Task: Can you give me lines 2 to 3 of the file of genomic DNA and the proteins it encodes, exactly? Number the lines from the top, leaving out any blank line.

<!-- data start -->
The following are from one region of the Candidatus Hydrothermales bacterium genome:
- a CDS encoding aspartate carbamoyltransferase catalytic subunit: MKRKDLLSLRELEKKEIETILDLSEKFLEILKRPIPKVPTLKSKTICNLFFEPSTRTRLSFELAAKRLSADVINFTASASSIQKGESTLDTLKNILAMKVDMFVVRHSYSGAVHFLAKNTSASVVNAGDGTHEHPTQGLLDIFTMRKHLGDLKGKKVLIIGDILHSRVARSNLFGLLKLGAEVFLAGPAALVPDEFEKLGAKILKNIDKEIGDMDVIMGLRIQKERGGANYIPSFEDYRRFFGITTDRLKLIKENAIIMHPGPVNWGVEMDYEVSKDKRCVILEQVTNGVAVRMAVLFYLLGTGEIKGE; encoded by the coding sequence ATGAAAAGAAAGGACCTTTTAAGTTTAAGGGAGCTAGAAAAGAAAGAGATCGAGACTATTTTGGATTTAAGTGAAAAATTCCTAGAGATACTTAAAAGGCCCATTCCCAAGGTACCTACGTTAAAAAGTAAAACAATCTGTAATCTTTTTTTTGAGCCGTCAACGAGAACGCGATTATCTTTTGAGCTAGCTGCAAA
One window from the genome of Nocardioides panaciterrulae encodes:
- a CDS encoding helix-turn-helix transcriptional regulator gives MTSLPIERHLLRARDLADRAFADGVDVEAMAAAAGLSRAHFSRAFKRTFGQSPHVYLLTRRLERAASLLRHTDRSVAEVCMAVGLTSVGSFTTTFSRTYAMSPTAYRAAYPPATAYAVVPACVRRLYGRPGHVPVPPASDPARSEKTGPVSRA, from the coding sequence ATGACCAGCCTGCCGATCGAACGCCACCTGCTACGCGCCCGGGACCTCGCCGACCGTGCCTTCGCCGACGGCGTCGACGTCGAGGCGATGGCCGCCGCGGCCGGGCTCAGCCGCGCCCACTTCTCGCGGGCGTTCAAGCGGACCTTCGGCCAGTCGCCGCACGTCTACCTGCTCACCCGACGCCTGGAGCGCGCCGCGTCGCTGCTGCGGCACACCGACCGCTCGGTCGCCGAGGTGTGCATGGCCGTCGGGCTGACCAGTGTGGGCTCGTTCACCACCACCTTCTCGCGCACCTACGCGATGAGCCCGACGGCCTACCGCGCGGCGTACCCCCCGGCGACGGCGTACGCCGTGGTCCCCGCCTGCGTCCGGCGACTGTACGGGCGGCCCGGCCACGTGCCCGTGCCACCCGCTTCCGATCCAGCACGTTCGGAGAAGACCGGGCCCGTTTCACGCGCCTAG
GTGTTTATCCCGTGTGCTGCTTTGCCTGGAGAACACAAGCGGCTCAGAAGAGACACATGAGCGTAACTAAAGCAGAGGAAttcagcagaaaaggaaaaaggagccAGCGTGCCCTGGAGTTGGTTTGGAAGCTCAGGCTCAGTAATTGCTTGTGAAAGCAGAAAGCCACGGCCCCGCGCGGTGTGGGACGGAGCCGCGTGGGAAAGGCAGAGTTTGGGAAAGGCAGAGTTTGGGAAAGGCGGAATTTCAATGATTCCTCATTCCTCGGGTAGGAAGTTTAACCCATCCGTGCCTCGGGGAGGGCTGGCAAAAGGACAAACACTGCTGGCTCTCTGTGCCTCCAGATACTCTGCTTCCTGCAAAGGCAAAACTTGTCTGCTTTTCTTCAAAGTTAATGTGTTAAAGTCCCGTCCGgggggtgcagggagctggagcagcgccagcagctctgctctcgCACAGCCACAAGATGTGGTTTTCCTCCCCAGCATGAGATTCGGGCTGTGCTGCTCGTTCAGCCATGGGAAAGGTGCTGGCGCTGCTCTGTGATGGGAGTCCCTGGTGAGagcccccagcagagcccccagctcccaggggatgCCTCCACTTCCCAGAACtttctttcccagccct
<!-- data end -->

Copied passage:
- a CDS encoding aspartate carbamoyltransferase catalytic subunit: MKRKDLLSLRELEKKEIETILDLSEKFLEILKRPIPKVPTLKSKTICNLFFEPSTRTRLSFELAAKRLSADVINFTASASSIQKGESTLDTLKNILAMKVDMFVVRHSYSGAVHFLAKNTSASVVNAGDGTHEHPTQGLLDIFTMRKHLGDLKGKKVLIIGDILHSRVARSNLFGLLKLGAEVFLAGPAALVPDEFEKLGAKILKNIDKEIGDMDVIMGLRIQKERGGANYIPSFEDYRRFFGITTDRLKLIKENAIIMHPGPVNWGVEMDYEVSKDKRCVILEQVTNGVAVRMAVLFYLLGTGEIKGE; encoded by the coding sequence ATGAAAAGAAAGGACCTTTTAAGTTTAAGGGAGCTAGAAAAGAAAGAGATCGAGACTATTTTGGATTTAAGTGAAAAATTCCTAGAGATACTTAAAAGGCCCATTCCCAAGGTACCTACGTTAAAAAGTAAAACAATCTGTAATCTTTTTTTTGAGCCGTCAACGAGAACGCGATTATCTTTTGAGCTAGCTGCAAA
One window from the genome of Nocardioides panaciterrulae encodes: